1 lb ground hamburger @ $3.70
1 14.5 oz can diced tomatoes @ $0.63
2.5 cups macaroni noodles @ $0.50
1 green bell pepper @ $0.50
1 cup shredded cheddar cheese @ $1.00
1 10.5 oz can cream of mushroom soup @ $0.70
1 6.5 oz can french fried onions @ $2.50

2 glasses of milk @ $0.40

Total cost = $9.93
Leftover potential = 3 more dinners worth

The Verdict

Obviously my experiment here is in no way scientific or even 100% accurate because I had to estimate a few prices I could not find. But the results speak for themselves. The dinner at McDonald’s cost us $13.80 and we had no leftovers. The casserole cost us $9.93 to make and it lasts for 3 more dinners beyond that first meal. So that, in effect, makes each night’s meal cost about $2.50!

One might argue that it takes time to cook meals at home and fast food is easy. Well, what about your driving time, or the price of gas? All in all, fast food is not an economically sound way to spend your money during hard times, or even good times. A treat every once and a while is fine (hey, I’m not ready to give up my fries), but making a habit out of it is not a wise way to spend your money.

Reader Reflection

Do you eat at fast food restaurants to ‘save’ money?

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Last week for Mission: Appliances I featured an appliance I use pretty regularly, my electric indoor grill. This week I dusted off one of my less frequently used appliances, my waffle iron. Waffles are pretty cool—in fact I usually order them at restaurants for breakfast. But it’s been a bit of a struggle to use this appliance very often. Let’s hope that can change!


The waffle iron we own is the Hamilton Beach 26200 Restaurant Style Belgian Waffle Baker. My husband bought it before we got married and frankly I’m not sure how often he used it either. We pulled it out a few months ago, but had a bit of a problem with the batter sticking, so we weren’t exactly eager to use it again. But this time I think we figured out the sticking problem, as explained later on.

Waffle Iron Vital Statistics

  • Brand: Hamilton Beach
  • Average Price: $25
  • Power: 1000 watts
  • Size: 11 x 4 x 12.5 inches; 6 pounds
  • Features: Fast-flip design, Cool touch handle and indicator lights
  • Complexity: Fairly easy to use
  • Versatility: Used to make waffles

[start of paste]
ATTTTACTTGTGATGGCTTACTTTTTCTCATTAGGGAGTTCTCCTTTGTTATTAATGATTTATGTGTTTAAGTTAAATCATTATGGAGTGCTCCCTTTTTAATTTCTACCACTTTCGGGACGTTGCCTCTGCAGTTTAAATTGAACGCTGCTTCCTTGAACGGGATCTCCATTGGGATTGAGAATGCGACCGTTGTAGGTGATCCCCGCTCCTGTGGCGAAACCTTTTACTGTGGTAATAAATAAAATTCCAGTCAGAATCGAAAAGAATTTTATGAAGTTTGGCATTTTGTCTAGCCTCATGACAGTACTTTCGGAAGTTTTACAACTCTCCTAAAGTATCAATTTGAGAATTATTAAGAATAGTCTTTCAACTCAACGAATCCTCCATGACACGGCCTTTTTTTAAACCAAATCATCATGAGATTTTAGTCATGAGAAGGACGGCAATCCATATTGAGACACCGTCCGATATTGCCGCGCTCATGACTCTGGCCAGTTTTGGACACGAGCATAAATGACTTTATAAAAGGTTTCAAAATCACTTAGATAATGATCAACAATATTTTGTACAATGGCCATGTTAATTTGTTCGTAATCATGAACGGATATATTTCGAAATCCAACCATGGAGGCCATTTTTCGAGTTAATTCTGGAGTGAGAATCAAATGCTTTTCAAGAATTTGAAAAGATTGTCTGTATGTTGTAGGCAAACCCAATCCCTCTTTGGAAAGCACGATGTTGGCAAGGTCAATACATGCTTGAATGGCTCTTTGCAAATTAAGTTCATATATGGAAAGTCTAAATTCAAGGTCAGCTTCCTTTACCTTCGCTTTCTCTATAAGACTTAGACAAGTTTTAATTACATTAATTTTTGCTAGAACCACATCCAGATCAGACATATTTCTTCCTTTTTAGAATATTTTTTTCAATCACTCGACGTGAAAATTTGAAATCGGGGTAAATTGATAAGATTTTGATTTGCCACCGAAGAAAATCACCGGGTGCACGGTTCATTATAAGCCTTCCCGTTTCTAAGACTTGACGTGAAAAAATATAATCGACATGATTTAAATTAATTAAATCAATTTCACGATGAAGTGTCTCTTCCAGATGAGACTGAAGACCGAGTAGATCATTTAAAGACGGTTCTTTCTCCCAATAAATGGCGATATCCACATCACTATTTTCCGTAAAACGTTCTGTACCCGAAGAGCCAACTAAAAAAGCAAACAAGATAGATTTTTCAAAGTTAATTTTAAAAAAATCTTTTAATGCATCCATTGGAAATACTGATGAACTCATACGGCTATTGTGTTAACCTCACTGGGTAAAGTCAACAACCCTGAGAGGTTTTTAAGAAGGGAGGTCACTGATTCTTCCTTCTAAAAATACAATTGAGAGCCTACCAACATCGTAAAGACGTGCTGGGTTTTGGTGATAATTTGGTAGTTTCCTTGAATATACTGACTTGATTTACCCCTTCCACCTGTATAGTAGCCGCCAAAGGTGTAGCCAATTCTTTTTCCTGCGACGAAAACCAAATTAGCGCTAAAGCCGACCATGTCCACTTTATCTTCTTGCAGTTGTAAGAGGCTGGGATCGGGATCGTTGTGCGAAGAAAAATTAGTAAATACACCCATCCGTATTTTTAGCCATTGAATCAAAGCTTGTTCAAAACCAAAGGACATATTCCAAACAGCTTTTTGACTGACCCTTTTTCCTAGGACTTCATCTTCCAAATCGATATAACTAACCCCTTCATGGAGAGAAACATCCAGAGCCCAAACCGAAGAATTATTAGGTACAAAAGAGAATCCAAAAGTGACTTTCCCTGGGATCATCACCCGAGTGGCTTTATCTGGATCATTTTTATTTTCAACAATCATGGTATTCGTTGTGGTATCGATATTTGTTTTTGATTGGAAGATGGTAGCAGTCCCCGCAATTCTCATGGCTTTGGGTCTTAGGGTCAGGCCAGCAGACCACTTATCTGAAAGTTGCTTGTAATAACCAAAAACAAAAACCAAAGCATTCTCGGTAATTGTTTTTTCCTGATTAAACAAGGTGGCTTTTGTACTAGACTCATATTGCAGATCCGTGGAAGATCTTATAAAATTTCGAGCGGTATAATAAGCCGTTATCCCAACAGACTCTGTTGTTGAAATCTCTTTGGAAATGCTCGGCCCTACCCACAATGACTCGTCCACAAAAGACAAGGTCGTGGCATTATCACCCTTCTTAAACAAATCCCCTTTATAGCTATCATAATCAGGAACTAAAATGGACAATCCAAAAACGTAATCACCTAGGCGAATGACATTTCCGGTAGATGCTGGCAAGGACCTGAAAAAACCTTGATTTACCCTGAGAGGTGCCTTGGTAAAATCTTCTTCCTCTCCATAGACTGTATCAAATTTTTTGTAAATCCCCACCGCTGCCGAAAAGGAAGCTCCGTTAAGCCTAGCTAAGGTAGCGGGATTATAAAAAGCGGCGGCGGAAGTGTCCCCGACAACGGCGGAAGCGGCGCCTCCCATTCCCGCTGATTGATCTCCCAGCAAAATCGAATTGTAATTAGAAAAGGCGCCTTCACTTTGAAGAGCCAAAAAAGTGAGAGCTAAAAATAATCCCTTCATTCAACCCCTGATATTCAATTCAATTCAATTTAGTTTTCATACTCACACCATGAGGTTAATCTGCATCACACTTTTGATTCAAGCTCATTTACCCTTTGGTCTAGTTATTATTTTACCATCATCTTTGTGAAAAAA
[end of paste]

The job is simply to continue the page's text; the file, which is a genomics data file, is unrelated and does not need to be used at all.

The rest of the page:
• Cleaning: Very easy to clean as long as waffle batter doesn’t stick
  • Storage: Unit is pretty compact so storage isn’t too hard
  • Safety Tips: Interior gets very hot
  • Pre-series Location: Deep inside a low kitchen cupboard (must remove several other pots, pans, and appliances in order to reach)
  • Pre-series Use Level: Used once before to make chocolate chip blueberry waffles


Project Waffle Iron

As I stated before, I really do love waffles. The last (and only) time we used this waffle maker was to prepare chocolate chip blueberry waffles a few months ago. It was kind of a bust because the batter stuck pretty severely to the interior, likely due to the chocolate chips. This time, when preparing strawberry waffles, we knew to spray the interior with cooking spray first.


We used the recipe for Blueberry Oat Waffles on allrecipes.com and just omitted the blueberries and pecans. Overall it’s a tasty batter! The recipe makes about 4-5 five inch waffles. We used a ½ cup measuring cup to pour the batter into the center of each grid and each waffle took about 5 or so minutes to bake (you can do two at a time).


We kept the waffles warm in the oven while the others were finishing and then I topped each waffle with strawberry sauce (made with my food chopper!), whole strawberries, and whipped cream…yum!


The Verdict

I really did enjoy the waffles and they make a great post-church brunch meal. Furthermore, now that we know about the cooking spray issue, we will have no more troubles with sticking (which was a real pain to clean up the first time by the way!).

The issue I have with this waffle iron in general is that it is a unitasker appliance (as far as I know). I have a problem with unitasker appliances because I feel that the space they take up is not as worthwhile as appliances that are more versatile. Nonetheless, I don’t know of any other way to make homemade tasty waffles. 🙂

Reader Reflection

Do you have a waffle iron? Does anyone know of other creative ways waffle irons can be used besides for making waffles?

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Good morning fellow meal-planners. I’m in a great mood because looking back at this past week, I can say with excitement that we had marvelous meals!